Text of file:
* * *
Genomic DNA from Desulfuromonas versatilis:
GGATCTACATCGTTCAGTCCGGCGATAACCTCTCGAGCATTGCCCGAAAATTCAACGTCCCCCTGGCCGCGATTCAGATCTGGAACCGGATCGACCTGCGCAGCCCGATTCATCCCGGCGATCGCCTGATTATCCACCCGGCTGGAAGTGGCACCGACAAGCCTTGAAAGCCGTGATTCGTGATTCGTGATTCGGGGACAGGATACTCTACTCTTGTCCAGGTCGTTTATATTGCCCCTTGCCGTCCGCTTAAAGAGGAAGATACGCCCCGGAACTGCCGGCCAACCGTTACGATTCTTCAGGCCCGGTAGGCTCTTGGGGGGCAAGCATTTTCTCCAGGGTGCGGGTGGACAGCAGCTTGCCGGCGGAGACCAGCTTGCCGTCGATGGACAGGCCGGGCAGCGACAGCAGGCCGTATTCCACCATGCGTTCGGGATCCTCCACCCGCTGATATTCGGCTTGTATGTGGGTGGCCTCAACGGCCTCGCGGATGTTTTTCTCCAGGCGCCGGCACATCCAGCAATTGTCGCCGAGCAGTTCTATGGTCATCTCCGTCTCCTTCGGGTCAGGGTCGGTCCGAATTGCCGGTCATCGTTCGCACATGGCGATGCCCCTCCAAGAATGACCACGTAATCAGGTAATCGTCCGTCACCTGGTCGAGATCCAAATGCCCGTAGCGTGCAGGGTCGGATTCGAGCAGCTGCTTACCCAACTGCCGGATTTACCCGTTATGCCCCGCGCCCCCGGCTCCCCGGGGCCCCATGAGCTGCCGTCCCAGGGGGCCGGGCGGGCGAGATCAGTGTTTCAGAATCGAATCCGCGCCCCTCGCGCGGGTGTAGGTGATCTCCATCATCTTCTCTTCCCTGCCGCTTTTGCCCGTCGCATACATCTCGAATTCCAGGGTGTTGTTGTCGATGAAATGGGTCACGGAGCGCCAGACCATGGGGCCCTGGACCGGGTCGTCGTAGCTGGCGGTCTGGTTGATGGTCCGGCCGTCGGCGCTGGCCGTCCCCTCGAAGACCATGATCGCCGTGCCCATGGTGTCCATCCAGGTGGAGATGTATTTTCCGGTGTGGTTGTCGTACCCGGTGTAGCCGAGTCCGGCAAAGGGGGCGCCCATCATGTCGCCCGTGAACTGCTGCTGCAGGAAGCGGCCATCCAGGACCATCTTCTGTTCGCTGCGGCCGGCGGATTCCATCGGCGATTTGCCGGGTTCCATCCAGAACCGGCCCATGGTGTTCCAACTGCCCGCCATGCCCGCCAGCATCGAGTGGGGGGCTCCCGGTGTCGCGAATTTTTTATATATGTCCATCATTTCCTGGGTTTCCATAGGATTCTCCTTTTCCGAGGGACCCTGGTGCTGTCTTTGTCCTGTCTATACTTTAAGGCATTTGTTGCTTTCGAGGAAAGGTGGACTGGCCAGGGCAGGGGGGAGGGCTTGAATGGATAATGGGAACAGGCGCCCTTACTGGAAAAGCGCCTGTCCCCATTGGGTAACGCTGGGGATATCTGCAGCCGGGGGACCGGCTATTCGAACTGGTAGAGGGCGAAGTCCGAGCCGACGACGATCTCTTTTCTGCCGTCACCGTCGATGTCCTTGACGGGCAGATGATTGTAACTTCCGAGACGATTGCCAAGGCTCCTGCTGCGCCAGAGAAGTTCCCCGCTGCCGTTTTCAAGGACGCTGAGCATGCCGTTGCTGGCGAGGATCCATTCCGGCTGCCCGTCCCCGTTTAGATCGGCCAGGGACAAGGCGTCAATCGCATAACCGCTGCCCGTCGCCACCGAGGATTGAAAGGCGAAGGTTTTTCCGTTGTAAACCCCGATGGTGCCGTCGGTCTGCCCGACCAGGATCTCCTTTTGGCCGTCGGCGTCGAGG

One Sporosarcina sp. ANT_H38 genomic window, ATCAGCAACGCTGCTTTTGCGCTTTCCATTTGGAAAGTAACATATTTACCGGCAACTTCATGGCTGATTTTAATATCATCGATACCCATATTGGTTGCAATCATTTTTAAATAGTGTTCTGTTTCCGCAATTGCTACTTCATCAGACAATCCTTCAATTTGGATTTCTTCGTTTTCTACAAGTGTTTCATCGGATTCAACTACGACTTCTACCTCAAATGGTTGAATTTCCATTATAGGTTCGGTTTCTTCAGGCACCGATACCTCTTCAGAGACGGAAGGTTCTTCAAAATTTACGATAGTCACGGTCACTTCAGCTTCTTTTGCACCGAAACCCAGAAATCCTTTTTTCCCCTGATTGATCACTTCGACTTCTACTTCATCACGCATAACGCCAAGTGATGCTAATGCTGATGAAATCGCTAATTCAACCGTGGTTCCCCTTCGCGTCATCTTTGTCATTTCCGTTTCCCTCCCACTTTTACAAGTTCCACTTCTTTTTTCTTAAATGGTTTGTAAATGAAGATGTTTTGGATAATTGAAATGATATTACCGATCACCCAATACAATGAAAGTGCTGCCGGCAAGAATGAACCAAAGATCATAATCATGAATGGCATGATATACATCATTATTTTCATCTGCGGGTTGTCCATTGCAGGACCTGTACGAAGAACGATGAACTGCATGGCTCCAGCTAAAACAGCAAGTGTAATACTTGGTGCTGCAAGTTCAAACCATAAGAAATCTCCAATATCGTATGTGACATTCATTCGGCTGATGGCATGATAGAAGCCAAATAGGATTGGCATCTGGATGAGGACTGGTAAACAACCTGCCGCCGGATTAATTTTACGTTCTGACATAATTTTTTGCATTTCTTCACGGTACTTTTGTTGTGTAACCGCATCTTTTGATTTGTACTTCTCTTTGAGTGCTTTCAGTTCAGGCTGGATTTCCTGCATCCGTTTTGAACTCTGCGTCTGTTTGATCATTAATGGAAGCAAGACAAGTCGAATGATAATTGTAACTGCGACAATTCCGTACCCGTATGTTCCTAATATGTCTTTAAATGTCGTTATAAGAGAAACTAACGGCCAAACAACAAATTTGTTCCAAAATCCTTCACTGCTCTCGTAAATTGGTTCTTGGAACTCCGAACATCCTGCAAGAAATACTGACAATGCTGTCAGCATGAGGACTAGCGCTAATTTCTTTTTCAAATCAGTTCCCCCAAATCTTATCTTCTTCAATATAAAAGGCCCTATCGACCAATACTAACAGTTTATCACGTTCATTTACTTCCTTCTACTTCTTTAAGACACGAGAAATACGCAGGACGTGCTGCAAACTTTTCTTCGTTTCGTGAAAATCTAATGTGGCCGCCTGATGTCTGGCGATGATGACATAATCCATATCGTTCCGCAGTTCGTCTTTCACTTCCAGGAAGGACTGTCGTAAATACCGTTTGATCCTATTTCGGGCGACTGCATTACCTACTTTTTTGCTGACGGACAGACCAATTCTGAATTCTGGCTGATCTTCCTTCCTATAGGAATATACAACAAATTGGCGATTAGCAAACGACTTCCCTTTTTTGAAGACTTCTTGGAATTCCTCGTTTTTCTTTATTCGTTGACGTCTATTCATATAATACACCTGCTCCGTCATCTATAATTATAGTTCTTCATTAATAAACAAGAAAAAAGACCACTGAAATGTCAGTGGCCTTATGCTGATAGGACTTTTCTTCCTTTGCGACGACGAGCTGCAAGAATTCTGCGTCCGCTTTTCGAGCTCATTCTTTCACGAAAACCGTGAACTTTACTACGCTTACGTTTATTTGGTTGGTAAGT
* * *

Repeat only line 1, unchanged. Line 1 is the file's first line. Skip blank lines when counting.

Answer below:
Genomic DNA from Desulfuromonas versatilis: